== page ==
Tell me, she whispered, when the kids were down And the dark of day had drifted over like a welcome shroud, What is your love?
Archive for the 'Submissions to WIZ' Category
Look with wonder on the world And on the walkers in the world Familiar and strange as if on God, For gods they are, unknowing.
I wish I had a home— No, not my own— A place I’d shared with others All the summers of my life Or all the winters. But, as it stands, the candidates Are fallen into disrepair (False friends!), or usurped by Some false, pretending owner (Who would, her eyes askance, Refuse me ingress or relief), […]
__________________________________________________________________________________________________ In addition to writing poetry, directing memoir groups, and writing stories for […]
Today is WIZ’s fifth birthday! To celebrate that and LONNOL Month, we’re giving away TWO free silver screen classics from days of yore for your viewing pleasure! This first is a rerun from a previous WIZ Retro Review Giveaway, but it’s one of my favorite old flicks. Come Next Spring is a generous story with […]
(For Clinton F. Larson) How long did I look in that face, admit that voice? He left his door unlocked to me, kept ice cream money in a drawer. He fit his office to my urchin company. Those years I spent his foundling, each day waking, I toyed on his baroque and spiraled stair. “Look, […]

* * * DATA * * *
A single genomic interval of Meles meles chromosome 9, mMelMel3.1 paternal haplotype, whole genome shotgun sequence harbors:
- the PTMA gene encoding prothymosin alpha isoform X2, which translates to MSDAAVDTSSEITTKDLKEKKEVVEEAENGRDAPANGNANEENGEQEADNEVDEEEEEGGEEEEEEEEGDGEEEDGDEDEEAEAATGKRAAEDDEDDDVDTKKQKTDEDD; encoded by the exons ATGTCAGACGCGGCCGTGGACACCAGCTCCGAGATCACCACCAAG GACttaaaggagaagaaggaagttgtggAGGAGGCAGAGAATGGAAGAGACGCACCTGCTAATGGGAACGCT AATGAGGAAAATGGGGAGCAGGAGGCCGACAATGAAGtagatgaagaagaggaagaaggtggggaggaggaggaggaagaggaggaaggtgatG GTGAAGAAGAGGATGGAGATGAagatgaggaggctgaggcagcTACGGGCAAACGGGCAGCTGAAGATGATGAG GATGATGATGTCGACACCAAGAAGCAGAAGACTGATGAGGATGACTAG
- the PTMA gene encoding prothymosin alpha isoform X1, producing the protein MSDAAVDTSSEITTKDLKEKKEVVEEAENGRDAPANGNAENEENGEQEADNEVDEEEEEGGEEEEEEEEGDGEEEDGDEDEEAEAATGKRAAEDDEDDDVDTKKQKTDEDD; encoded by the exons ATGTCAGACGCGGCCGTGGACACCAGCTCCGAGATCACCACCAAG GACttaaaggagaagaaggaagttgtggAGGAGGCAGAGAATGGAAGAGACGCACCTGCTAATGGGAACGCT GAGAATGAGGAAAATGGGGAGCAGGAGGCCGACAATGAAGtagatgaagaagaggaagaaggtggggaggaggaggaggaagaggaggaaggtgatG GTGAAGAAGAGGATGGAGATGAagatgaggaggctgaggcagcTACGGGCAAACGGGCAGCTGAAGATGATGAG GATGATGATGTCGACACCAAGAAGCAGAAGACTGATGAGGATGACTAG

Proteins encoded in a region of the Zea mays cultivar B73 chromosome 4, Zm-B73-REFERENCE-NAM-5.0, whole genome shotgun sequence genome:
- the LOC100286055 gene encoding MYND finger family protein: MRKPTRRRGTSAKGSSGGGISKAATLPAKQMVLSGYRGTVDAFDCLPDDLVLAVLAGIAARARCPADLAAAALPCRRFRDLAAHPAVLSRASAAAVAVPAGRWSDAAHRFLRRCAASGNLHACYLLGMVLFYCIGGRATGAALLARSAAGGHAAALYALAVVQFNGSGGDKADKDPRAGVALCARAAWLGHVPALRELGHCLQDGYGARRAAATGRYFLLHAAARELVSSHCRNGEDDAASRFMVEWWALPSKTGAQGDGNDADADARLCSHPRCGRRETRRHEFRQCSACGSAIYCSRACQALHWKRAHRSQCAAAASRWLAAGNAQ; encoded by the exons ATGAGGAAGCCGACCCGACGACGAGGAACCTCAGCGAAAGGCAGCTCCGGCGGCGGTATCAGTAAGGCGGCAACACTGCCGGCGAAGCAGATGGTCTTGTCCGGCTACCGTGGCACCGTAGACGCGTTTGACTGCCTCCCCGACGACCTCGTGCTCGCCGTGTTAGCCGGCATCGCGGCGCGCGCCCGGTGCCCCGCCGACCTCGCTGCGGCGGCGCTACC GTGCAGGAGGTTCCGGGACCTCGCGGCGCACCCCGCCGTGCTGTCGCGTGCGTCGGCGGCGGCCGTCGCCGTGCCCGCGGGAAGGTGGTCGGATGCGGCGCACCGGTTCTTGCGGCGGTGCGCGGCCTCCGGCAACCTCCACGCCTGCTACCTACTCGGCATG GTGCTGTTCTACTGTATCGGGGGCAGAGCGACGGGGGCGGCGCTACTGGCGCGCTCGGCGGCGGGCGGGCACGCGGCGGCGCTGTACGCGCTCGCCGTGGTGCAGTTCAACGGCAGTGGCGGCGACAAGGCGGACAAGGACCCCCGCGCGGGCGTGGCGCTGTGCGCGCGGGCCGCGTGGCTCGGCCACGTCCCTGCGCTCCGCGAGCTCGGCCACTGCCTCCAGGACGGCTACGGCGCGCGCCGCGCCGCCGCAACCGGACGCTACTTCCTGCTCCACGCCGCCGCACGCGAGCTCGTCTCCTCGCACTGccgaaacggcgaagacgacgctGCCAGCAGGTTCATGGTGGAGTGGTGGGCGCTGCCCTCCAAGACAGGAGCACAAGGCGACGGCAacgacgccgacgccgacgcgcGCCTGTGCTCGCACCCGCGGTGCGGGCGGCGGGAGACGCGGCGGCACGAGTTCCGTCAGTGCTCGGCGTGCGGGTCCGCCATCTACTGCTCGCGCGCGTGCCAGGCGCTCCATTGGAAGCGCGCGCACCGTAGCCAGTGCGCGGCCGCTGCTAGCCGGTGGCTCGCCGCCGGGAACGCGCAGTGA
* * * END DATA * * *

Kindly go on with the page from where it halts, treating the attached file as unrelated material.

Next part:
The world is in chaos, but Tom Turner is frying two eggs and a side of bacon. His wife, Mattie, sits at the kitchen table eating cold cereal and watching the news on her tablet. Revolutions are whittling away at South America. Europe is on the brink of collapse. China is squeezing the U.S. dry. […]
As part of Wilderness Interface Zone’s Love of Nature Nature of Love Month, we thought it would be fun to run a Valentine haiku chain. This is a just for fun song and dance event for many voices and dancing levels. A haiku is a classical Japanese poetical form, usually 17 syllables all in a […]
The trees in river country know the wind, and how to bend in winter blasts. They hold snow and take the water. They change color— as the leaves of maples turn, so too a sister to her brother. There are deep roots in a certain field, grown up on our name past—fed by ashes of […]
You watched her pass, the woman you were with while you learned Poetry. Black hair—she smiled with such grey eyes— you watched her pass without goodbyes, and these hills blind me, golden; fierce with bristling grass, smoking in the sun: a cloud kicked up, an offering to sanctify our suffering. She lay down for a […]